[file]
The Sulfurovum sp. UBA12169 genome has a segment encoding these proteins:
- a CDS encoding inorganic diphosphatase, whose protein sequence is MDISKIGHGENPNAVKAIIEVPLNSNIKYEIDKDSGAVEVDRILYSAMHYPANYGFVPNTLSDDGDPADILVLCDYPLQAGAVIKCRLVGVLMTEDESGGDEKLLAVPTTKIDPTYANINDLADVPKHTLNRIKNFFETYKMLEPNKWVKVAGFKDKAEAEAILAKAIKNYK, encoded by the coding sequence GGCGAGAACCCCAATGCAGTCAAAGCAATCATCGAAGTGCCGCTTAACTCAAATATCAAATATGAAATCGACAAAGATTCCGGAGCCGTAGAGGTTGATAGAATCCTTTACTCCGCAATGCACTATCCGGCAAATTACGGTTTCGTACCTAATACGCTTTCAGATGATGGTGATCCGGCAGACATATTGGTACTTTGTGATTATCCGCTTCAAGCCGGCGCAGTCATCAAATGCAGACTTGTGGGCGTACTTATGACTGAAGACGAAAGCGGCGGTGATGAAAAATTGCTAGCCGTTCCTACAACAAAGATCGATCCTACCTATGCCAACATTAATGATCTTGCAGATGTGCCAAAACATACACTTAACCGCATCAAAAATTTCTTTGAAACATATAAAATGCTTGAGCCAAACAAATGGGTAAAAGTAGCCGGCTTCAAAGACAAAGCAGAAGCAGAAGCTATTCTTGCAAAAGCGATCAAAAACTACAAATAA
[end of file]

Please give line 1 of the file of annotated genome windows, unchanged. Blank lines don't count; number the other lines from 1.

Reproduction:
The Sulfurovum sp. UBA12169 genome has a segment encoding these proteins: